That is one reason why governments who have high debts are likely to prefer moderately higher inflation, even if they don’t state it in public, without wanting consistent runaway inflation which erodes confidence in the currency.
Asset price inflation, in comparison, can benefit large percentages of the population, as most people have pensions and other assets.
With that being said, average stock market performance under high inflation has been weaker than under moderate inflation, coming in at 3%-4% real returns annual growth per year, versus a historical average of 6%-7%.
Each inflationary period is different in nature, so it is always wrong to assume causation.
As an aside, I don’t think this inflationary period will last, unless wages increase dramatically, resulting in a wage-inflation spiral, or external issues, like another war, push up the rate of inflation further.
One-off issues such as the disruption to the supply chains from lockdowns has been a hug contributing factor to the inflation we have seen.
Would you rather live in Germany for 70k euros or London for 85k pounds? To give a bit more context, I’m married with no children and I’m currently living in Stuttgart, Germany.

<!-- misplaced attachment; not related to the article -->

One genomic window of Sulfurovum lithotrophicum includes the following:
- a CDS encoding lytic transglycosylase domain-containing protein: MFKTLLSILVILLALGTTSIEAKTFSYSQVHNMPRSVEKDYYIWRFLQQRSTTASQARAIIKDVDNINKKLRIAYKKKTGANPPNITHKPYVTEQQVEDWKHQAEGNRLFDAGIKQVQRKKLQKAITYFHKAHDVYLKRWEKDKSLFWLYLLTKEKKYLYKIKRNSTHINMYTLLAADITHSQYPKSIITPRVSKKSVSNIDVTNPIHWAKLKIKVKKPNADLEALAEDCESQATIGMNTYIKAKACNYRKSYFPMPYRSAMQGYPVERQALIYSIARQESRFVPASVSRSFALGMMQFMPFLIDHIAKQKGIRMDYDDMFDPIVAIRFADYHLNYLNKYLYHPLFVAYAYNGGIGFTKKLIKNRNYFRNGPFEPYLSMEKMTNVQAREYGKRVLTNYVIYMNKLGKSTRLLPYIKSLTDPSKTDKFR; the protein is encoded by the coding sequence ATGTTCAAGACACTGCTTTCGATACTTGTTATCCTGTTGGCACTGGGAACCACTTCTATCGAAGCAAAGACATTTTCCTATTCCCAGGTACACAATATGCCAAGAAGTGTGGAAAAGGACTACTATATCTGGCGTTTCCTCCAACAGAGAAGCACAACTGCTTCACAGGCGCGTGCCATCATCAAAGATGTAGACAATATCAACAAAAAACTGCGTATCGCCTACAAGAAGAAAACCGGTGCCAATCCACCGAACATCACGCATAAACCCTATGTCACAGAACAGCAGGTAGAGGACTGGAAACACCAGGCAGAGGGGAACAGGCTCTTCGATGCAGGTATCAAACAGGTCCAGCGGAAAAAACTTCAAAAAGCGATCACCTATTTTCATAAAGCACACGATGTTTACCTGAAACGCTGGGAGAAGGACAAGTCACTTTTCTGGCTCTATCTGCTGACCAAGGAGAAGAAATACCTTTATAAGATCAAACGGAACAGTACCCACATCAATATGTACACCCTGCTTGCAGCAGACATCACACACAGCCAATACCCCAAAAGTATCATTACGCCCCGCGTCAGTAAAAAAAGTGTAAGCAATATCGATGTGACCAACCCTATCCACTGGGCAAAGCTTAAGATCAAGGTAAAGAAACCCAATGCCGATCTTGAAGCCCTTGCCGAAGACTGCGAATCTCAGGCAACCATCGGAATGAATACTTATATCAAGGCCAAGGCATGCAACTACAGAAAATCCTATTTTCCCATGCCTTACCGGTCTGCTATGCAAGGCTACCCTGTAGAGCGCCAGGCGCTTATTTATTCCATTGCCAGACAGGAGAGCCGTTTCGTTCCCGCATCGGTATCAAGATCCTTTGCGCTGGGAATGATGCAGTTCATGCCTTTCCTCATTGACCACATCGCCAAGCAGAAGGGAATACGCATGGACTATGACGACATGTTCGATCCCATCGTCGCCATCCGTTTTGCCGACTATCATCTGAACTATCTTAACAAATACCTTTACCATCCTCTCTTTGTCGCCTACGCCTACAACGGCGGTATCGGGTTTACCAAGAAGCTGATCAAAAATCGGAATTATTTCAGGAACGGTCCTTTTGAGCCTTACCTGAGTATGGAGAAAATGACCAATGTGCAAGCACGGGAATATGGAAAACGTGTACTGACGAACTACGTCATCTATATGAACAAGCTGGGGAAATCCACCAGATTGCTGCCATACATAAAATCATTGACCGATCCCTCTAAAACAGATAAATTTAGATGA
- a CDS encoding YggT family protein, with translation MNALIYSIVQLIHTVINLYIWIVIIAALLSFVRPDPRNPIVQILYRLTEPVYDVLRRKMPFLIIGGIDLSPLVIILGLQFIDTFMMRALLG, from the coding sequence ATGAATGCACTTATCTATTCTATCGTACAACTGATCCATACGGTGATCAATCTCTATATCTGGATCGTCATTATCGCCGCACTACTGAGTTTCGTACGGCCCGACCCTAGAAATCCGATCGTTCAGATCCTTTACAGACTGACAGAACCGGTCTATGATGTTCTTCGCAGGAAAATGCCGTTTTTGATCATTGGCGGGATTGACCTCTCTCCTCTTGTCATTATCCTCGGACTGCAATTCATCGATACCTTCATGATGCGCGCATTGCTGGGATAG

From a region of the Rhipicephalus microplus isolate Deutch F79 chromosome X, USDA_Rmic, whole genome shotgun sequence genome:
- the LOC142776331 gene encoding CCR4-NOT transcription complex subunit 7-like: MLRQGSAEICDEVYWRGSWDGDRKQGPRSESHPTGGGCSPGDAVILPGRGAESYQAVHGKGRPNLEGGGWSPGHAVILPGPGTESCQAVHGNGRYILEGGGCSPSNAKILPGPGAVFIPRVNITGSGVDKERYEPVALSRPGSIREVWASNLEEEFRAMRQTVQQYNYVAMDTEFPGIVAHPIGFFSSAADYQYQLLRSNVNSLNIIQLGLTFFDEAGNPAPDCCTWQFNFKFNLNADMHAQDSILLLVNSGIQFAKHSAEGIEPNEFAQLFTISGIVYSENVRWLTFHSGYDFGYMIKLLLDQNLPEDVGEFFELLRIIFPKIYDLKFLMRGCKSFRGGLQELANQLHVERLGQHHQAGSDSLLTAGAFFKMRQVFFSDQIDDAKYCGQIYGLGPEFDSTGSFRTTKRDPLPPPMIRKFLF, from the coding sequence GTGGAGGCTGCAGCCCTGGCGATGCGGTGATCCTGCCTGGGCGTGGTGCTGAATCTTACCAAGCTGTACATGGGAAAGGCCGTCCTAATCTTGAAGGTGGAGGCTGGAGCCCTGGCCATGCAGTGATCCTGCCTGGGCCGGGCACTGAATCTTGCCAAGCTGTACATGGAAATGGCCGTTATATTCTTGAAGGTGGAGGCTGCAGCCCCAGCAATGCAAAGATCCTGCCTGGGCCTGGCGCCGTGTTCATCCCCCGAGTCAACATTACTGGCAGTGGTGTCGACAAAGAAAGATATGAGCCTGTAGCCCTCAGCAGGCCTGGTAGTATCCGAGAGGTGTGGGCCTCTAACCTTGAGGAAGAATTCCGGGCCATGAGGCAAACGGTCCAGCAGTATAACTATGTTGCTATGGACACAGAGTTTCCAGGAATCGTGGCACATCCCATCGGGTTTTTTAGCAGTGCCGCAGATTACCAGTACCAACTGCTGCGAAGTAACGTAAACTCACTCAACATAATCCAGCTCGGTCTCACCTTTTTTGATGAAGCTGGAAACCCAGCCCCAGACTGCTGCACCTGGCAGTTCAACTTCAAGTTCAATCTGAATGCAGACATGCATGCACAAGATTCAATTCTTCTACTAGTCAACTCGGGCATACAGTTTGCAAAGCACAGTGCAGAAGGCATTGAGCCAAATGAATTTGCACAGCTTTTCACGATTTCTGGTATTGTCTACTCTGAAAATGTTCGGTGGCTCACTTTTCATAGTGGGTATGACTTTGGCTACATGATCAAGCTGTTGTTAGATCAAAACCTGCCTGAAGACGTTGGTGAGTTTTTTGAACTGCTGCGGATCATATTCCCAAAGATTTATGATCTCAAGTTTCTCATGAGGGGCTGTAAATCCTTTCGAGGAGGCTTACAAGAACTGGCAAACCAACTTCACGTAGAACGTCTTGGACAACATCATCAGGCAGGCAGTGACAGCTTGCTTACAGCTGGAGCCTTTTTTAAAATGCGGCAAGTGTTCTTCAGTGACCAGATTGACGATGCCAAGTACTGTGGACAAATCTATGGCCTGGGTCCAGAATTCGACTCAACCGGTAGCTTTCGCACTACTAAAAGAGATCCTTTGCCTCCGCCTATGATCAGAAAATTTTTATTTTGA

This is what 255k-300k of real estate buys you in some parts of London, which shows that this isn’t just about nominal salary.
So, let’s break this down.
85,000 Pounds is about 102,000 Euros.
Taxes are comparable, so your take home pay will be about 20% higher in London.
The cost of living is much higher in London than Stuttgart as per Numbeo’s calculations.
Rent Prices in Stuttgart are 53.23% lower than in London, and it doesn’t end there.
So, at best, you probably won’t be better off in London.
However, that isn’t comparing like for like. London is the most expensive city in the UK. Stuttgart isn’t even inside the top 5 in Germany.
If you compare Stuttgart to a commuter town like Milton Keynes, you will find that costs are comparable, even if slightly higher.
Therefore, from a purely financial basis, you will probably be better off if you commute into London, than living in Stuttgart or London.
From a non financial point of view, it depends what you want from life, so it is hard for me to make suggestions.
London is good if you want a lifestyle similar to what you want expect in New York or Hong Kong – high-paced and with several social opportunities – but not if you want the quiet life.
Are there actually 50-year mortgages, or is the 50-year mortgage just a myth?
In the US, they used to be available. Not sure if they still are.
There is speculation that they will be available in the UK soon. It is a terrible idea.
You don’t need to be an expert to work out that supply and demand is king, and therefore, only stimulating demand and not doing anything about supply will push up prices artificially.
With all the other stimulus that has gone on, including help to buy, it will only make the situation worse, together with some green initiatives which make homes more expensive to build.
A better solution would be to focus on supply. In several countries, properties have gone down, as supply has overwhelmed supply.
That is hard to do when there are initiatives which make it difficult to build homes.